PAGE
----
My vscode setup for Mozilla Firefox Gecko coding

Update 2020-09-13: There is now better built-in support for vscode directly in the Firefox repository, by running ./mach ide vscode. See the documentation at

Building Firefox

If not done yet, get your PC configured to build Firefox for the Desktop:

I recommend having an “obj” directory outside of the source directory (usually “mozilla-central”, where hg clone should have put all the files, in the instructions above), so that vscode will have fewer files to monitor.
At the top of your source directory, create a text file called “mozconfig” (no file extension), and write this line: mk_add_options MOZ_OBJDIR=@TOPSRCDIR@/../obj-mc
mozconfig can contain other build options, I recommend the following:
mk_add_options AUTOCLOBBER=1
ac_add_options --enable-debug
ac_add_options --enable-debug-symbols
ac_add_options --enable-optimize
(You can change the last line to --disable-optimize when you need to debug something tricky without optimizations hiding and obfuscating the code, but it will make Firefox way slower!)

Compilation Database

After building Firefox with ./mach build, you also need to build a “compilation database” by running ./mach build-backend -b CompileDB; this is how vscode will know which files are #included.
You will need to do this after every build that may have added or removed files, I usually do it after every rebase to a new central, or when I know my patches add/remove files.

Utility Scripts

To make these operations easier, I have a number of small scripts in my ~/.bin directory, which is in my $PATH:
compiledb: ./mach build-backend -b CompileDB
b: ./mach build "$@"
bb: ./mach build binaries "$@"
cb: ./mach clobber && ./mach build "$@"
bcdb: ./mach build "$@" && ./mach build-backend -b CompileDB
cbcdb: ./mach clobber && ./mach build "$@" && ./mach build-backend -b CompileDB

My start-of-the-day routine is hg pull && hg rebase -d central && bcdb. While I work bb rebuilds just what is needed.

Installing vscode and Extensions

Install Visual Studio Code (aka vscode) :

Open vscode, and open the Firefox source directory (“Open folder…” on the welcome page, or File -> Open Folder…).

vscode will suggest a number of extensions to add, it’s probably safe to just add them all. The most important one is “C/C++” by Microsoft.
I would also recommend “Searchfox”. And I also like “Snake Trail”, it’s pretty 😄.

vscode Configuration

Now you need to configure vscode to better understand the Firefox code.

Open your setting as JSON: Ctrl+shift+P or Command+Shift+P and type “settings”, select “Preferences: Open Settings (JSON)”. It’s probably empty the first time, otherwise update it as needed. Here’s mine:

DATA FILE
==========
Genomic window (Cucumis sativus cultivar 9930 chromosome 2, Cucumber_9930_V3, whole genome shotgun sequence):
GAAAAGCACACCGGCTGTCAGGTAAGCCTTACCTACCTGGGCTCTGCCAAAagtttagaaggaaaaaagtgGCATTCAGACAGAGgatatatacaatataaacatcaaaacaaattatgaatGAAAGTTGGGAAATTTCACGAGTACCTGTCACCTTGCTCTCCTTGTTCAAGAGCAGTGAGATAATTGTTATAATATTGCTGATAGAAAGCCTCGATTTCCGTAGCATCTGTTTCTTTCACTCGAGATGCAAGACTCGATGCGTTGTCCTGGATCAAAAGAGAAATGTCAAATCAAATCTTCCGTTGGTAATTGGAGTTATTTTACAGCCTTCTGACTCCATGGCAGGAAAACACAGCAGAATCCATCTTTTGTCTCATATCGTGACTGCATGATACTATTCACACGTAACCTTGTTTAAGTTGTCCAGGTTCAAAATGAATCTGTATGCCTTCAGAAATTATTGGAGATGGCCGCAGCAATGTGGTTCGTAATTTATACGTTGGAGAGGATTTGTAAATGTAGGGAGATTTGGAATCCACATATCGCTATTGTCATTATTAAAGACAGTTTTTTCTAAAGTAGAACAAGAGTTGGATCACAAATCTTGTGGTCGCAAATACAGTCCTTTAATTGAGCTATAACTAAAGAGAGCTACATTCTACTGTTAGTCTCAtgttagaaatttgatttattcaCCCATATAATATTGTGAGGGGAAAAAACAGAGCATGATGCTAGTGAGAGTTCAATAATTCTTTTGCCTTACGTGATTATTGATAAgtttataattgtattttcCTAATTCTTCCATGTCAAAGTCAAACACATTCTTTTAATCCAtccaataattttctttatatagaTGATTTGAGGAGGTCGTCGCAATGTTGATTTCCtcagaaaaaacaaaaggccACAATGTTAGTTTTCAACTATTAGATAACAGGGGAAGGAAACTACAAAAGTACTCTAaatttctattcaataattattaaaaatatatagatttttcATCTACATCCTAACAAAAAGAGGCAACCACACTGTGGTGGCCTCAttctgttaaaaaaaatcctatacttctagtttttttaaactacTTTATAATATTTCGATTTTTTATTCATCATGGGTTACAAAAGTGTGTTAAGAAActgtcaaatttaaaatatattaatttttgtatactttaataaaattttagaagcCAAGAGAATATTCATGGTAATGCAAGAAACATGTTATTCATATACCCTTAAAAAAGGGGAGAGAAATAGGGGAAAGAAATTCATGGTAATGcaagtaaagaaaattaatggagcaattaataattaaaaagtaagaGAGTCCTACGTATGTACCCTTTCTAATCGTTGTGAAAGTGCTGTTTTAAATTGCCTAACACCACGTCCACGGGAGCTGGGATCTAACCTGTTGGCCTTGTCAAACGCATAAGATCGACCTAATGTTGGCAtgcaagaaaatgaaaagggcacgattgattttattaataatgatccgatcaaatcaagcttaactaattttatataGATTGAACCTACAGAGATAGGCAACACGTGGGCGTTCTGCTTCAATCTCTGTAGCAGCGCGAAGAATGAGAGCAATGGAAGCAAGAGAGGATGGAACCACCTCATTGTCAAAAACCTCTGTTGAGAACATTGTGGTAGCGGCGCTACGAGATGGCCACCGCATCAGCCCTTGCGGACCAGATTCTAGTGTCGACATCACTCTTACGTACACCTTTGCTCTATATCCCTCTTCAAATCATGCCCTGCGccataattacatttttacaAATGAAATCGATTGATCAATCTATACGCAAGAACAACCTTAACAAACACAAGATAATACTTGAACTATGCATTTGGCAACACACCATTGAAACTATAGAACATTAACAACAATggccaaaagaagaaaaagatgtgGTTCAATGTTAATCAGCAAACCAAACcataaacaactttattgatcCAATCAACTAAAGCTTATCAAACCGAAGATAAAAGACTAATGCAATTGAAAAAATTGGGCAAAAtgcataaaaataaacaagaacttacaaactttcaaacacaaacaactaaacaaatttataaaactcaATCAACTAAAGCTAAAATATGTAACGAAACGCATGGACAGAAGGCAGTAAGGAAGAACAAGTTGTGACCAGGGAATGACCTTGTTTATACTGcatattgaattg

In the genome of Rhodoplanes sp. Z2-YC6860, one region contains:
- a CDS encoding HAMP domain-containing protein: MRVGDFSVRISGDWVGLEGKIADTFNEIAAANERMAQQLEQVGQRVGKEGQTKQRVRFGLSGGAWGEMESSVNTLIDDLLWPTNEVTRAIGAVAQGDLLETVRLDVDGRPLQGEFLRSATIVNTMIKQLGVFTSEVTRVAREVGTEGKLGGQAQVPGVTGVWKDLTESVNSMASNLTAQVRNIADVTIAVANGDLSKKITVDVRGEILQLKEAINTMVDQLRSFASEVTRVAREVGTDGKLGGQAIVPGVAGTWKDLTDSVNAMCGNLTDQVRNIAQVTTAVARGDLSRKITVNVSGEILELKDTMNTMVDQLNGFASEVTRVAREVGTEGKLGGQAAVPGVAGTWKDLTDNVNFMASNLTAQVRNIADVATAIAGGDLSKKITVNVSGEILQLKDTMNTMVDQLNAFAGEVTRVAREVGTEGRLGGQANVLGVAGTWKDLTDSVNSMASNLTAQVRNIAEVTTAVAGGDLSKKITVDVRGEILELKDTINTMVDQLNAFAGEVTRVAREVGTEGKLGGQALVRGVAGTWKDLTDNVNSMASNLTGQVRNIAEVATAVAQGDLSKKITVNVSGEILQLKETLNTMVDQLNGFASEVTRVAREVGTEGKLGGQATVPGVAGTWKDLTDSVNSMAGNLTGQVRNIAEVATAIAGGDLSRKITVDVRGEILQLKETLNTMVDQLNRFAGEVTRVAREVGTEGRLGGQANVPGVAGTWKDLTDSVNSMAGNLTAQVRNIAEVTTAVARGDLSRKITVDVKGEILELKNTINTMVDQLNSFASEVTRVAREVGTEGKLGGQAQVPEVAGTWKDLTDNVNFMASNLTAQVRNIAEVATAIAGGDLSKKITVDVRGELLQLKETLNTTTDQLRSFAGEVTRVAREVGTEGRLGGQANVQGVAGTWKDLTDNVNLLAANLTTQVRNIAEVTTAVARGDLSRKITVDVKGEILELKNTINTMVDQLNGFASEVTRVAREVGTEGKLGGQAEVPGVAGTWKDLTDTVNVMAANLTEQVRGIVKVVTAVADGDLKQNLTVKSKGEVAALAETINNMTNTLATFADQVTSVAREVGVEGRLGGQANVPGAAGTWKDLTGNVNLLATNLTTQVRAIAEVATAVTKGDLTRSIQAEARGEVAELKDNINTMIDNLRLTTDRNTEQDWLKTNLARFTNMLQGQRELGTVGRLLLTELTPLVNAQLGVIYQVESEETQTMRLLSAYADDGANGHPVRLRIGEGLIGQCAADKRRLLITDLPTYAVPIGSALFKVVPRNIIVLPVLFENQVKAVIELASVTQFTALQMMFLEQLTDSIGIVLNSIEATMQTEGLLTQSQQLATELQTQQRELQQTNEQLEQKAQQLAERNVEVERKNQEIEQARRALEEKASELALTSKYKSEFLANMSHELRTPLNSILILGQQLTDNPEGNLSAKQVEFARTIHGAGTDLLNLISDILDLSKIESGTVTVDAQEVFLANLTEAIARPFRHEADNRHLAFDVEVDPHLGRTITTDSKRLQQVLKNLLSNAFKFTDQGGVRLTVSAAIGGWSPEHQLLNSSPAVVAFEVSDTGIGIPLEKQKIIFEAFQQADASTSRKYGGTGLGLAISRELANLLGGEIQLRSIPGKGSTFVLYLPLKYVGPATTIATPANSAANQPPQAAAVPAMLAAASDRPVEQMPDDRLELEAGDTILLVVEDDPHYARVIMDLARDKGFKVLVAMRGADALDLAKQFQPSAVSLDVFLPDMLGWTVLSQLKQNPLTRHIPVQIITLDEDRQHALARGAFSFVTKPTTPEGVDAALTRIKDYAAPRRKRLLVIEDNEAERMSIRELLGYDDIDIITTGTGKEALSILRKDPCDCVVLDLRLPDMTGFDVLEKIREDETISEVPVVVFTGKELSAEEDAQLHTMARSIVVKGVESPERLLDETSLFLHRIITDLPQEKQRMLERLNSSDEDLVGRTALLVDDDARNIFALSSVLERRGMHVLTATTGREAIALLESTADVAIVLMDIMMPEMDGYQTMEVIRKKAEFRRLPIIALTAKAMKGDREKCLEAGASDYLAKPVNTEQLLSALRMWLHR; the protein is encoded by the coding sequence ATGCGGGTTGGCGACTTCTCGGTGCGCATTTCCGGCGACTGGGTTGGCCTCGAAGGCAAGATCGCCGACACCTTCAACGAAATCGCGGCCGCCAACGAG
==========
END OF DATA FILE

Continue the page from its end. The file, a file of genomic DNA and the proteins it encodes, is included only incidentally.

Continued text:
"editor.rulers": [
    "editor.renderControlCharacters": true,
    "editor.renderWhitespace": "boundary",
    "editor.largeFileOptimizations": false,
    "python.pythonPath": "C:\\mozilla-build\\python3\\python3.exe",
    "C_Cpp.clang_format_fallbackStyle": "Google",
    "C_Cpp.clang_format_path": "C:/Users/squel/.mozbuild/clang-tools/clang-tidy/bin/clang-format",
    "window.title": "${dirty}${activeEditorMedium}",
    "editor.scrollBeyondLastLine": false,
    "files.associations": {
        "*.js": "typescript"
    "html.format.enable": false,
    "javascript.format.enable": false,
    "json.format.enable": false,
    "typescript.format.enable": false,
    "files.eol": "\n",
    "editor.fontFamily": "'JetBrains Mono', Consolas, 'Courier New', monospace",
    "editor.fontLigatures": true,
    "editor.formatOnSave": true,
    "editor.formatOnPaste": true,
    "editor.formatOnType": true

Some of these are personal preferences, I’m sure you can work out what you really need vs what you prefer, and how to change some file paths.

Next, you also need to configure the C/C++ extension: Ctrl+shift+P or Command+Shift+P and type “c++”, select “C/C++: Edit Configurations (JSON)”. Here’s mine, for Windows obviously, and I’m working on the profiler so I’ve got some #defines I need:

  "configurations": [
      "name": "Win32",
      "includePath": [
      "defines": [
      "windowsSdkVersion": "10.0.17763.0",
      "compilerPath": "C:/Program Files (x86)/Microsoft Visual Studio/2019/Professional/VC/Tools/MSVC/14.22.27905/bin/Hostx64/x64/cl.exe",
      "cStandard": "c11",
      "cppStandard": "c++17",
      "intelliSenseMode": "msvc-x64",
      "compileCommands": "${workspaceFolder}/../obj-mc/compile_commands.json"
  "version": 4

The "compileCommands" is what reads the CompileDB we built earlier, and the "includePath"s help find headers that are copied or generated in a few places in the obj directory.

From here, vscode should be able to interpret most C++ files, and navigate to other symbols: Right-click on a symbol and you should see “Go to definition” and other commands.

BEWARE! When going to declarations or definitions, vscode may open a copy in the obj directory, meaning that changes there will not actually modify the original file, and you will probably lose your changes when building again!
To avoid such mistakes I would recommend installing both:
– The “Workspace Watchdog” extension, which changes the background color of files outside the workspace.
– The “Read-Only Mode Support” extension, which will warn you when you modify and save a file outside of the workspace.

Other Resources

Developing Mozilla C++ code with clangd and VSCode — This may provide more accurate results than my methods above, but I have not tried it yet. — The best online way to navigate the Firefox source code.

JetBrains Mono — “A typeface for developers”, free, with ligatures! A great successor to Consolas.